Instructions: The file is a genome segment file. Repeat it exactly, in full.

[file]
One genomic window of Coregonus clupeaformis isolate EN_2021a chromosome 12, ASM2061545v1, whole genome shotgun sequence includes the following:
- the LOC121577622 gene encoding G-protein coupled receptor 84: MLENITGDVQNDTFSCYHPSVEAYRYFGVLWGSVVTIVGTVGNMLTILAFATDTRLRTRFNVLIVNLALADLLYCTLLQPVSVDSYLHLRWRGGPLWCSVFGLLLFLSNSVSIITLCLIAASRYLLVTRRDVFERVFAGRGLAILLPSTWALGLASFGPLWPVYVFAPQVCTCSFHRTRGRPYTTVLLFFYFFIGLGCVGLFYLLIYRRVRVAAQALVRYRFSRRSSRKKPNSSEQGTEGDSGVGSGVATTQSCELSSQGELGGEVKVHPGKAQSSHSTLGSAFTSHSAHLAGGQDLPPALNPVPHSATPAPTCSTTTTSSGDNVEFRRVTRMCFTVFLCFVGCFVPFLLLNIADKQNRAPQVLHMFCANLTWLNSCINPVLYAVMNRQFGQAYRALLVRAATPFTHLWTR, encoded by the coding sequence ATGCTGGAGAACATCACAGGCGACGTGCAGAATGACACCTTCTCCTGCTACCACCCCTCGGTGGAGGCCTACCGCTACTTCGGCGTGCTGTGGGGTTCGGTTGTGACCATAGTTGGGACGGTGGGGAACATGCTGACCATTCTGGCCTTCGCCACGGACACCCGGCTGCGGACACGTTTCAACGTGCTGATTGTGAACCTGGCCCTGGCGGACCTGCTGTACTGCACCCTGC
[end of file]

One genomic window of Coregonus clupeaformis isolate EN_2021a chromosome 12, ASM2061545v1, whole genome shotgun sequence includes the following:
- the LOC121577622 gene encoding G-protein coupled receptor 84: MLENITGDVQNDTFSCYHPSVEAYRYFGVLWGSVVTIVGTVGNMLTILAFATDTRLRTRFNVLIVNLALADLLYCTLLQPVSVDSYLHLRWRGGPLWCSVFGLLLFLSNSVSIITLCLIAASRYLLVTRRDVFERVFAGRGLAILLPSTWALGLASFGPLWPVYVFAPQVCTCSFHRTRGRPYTTVLLFFYFFIGLGCVGLFYLLIYRRVRVAAQALVRYRFSRRSSRKKPNSSEQGTEGDSGVGSGVATTQSCELSSQGELGGEVKVHPGKAQSSHSTLGSAFTSHSAHLAGGQDLPPALNPVPHSATPAPTCSTTTTSSGDNVEFRRVTRMCFTVFLCFVGCFVPFLLLNIADKQNRAPQVLHMFCANLTWLNSCINPVLYAVMNRQFGQAYRALLVRAATPFTHLWTR, encoded by the coding sequence ATGCTGGAGAACATCACAGGCGACGTGCAGAATGACACCTTCTCCTGCTACCACCCCTCGGTGGAGGCCTACCGCTACTTCGGCGTGCTGTGGGGTTCGGTTGTGACCATAGTTGGGACGGTGGGGAACATGCTGACCATTCTGGCCTTCGCCACGGACACCCGGCTGCGGACACGTTTCAACGTGCTGATTGTGAACCTGGCCCTGGCGGACCTGCTGTACTGCACCCTGC